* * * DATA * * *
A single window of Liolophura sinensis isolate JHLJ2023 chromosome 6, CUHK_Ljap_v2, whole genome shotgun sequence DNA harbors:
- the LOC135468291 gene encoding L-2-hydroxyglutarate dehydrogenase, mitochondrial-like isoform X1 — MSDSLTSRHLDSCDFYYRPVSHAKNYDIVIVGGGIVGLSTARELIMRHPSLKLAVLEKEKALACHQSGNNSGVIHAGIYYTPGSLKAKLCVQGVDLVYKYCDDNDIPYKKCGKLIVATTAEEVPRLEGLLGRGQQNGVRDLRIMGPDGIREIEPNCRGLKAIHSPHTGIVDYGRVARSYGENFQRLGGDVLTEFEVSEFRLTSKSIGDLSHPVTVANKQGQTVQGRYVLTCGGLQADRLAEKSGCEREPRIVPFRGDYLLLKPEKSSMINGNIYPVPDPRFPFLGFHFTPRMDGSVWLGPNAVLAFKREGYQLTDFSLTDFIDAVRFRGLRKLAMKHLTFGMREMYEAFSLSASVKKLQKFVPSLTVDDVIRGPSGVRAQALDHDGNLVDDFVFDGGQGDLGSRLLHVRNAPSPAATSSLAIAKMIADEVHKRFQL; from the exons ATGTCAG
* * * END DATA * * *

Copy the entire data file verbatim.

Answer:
A single window of Liolophura sinensis isolate JHLJ2023 chromosome 6, CUHK_Ljap_v2, whole genome shotgun sequence DNA harbors:
- the LOC135468291 gene encoding L-2-hydroxyglutarate dehydrogenase, mitochondrial-like isoform X1 — MSDSLTSRHLDSCDFYYRPVSHAKNYDIVIVGGGIVGLSTARELIMRHPSLKLAVLEKEKALACHQSGNNSGVIHAGIYYTPGSLKAKLCVQGVDLVYKYCDDNDIPYKKCGKLIVATTAEEVPRLEGLLGRGQQNGVRDLRIMGPDGIREIEPNCRGLKAIHSPHTGIVDYGRVARSYGENFQRLGGDVLTEFEVSEFRLTSKSIGDLSHPVTVANKQGQTVQGRYVLTCGGLQADRLAEKSGCEREPRIVPFRGDYLLLKPEKSSMINGNIYPVPDPRFPFLGFHFTPRMDGSVWLGPNAVLAFKREGYQLTDFSLTDFIDAVRFRGLRKLAMKHLTFGMREMYEAFSLSASVKKLQKFVPSLTVDDVIRGPSGVRAQALDHDGNLVDDFVFDGGQGDLGSRLLHVRNAPSPAATSSLAIAKMIADEVHKRFQL; from the exons ATGTCAG